In this era of content generation and delivery, duplicate content is a normal and unavoidable by-product.
Any competent content marketer will share their narrative across as many media as they can in order to reach the broadest audience. Content marketing is the new gold.
What is duplicate content?
The term “duplicate content” usually refers to blog posts or written content that exists online under many URLs and Generally Belongs in Digital Marketing Field for Seo Point of Views More.
Contrary to repurposed content, which refers to content that has been altered or modified for use on several platforms, duplicate content is fundamentally the same thing that has been published elsewhere. You may publish something on Medium, LinkedIn, your blog, and syndicated magazines.
Why is duplicate content an issue?
There will invariably be several URL variants with the same content. In other words, there is a tonne of duplicate content spread over several sites.
Is this really a problem?
Over the past few years, various patterns have emerged. Many bloggers and marketers just copied and pasted the same information across various media since they didn’t see a problem with it. Then, everyone started sharing simply the opening or a brief summary of their blog pieces on websites like Medium and LinkedIn out of concern that Google was punishing them for duplicating material.
Users of these sites read content because they want to read the full thing at once, hence this tactic was ultimately unappealing to readers.
Is there a penalty?
Duplicate material is not subject to a penalty, although SEO problems might still arise. Google won’t rank all of the multiple URLs for your post if someone puts in the keyword or even just the title since their algorithm aims to provide searchers with a range of search results.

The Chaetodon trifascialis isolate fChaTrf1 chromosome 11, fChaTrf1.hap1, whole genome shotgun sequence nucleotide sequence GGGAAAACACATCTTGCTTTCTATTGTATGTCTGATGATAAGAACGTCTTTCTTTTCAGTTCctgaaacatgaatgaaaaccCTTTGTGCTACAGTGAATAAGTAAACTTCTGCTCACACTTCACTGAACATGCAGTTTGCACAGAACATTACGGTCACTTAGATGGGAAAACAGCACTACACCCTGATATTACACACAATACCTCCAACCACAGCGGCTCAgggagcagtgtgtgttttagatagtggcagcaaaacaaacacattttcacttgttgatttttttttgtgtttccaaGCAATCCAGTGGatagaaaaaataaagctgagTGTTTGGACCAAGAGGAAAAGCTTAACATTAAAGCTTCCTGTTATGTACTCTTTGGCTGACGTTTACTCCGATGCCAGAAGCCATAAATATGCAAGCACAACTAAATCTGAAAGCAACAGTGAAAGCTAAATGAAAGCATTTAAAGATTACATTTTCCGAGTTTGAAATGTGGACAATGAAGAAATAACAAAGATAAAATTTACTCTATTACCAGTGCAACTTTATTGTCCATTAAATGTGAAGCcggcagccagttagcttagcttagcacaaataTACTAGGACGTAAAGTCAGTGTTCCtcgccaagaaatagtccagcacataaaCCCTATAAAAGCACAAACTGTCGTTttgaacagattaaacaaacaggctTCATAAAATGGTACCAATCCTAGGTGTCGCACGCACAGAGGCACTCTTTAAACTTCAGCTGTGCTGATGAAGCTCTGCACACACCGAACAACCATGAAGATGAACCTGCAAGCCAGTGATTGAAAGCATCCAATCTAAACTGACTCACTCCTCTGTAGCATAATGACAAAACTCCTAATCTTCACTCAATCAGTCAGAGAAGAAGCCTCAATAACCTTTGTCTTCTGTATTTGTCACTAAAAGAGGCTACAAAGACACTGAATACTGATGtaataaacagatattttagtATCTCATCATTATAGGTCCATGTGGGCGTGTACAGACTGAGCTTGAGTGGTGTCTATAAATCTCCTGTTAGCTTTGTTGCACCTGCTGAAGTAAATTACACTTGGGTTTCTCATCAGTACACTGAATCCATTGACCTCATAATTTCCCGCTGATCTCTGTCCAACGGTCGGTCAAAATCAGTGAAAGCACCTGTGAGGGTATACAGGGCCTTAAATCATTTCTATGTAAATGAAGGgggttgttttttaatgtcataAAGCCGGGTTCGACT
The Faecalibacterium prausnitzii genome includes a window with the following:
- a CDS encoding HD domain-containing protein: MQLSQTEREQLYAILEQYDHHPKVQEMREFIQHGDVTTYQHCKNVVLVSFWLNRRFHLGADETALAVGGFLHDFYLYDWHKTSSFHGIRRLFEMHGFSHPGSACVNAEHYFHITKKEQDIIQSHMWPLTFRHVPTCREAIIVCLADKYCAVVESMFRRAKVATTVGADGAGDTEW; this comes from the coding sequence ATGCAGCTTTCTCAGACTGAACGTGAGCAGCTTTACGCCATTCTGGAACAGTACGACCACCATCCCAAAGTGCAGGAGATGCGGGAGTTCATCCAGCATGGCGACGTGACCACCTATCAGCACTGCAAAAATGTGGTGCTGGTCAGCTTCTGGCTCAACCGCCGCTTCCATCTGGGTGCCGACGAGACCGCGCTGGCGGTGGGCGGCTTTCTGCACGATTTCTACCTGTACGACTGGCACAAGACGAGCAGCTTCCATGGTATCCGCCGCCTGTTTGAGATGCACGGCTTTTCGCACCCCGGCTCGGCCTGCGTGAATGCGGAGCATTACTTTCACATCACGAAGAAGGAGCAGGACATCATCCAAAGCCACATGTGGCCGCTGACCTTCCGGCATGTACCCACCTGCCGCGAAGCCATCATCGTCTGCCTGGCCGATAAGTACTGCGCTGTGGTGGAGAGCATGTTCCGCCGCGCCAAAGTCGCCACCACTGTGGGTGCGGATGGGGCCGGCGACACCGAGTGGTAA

As a result, Google will decide which one to rank, and it could not be the one on your original website. Meaning that suddenly, instead of pushing traffic to your website, you’re sending it to Medium, LinkedIn, or another source.
That’s not ideal at all since you can’t ask this individual to engage with your other material or move them farther down your funnel. They cannot be remarketed to either. It’s likely that they will be forced to deal with LinkedIn messages rather than downloading your most recent eBook if they search for a certain keyphrase and land on LinkedIn rather than your website.
Do not be alarmed; canonicalization has arrived.
How does Canonicalization solve your Duplicate Content Problems?
Canonicalization: In terms of Google’s best practices and organic SEO, it’s not a religion, but it comes the closest to having biblical proportions.
It’s how Digital Edge distributes to several locations from a single home base by informing search engines where the master copy of your material is stored.
Nobody should forget where they came from, regardless of whether you’re pushing your material to several websites or external hubs like Blogger or Medium, etc.
To be safe, search engines should also be informed of this. Search engines will therefore be able to identify the source of your material wherever it is published.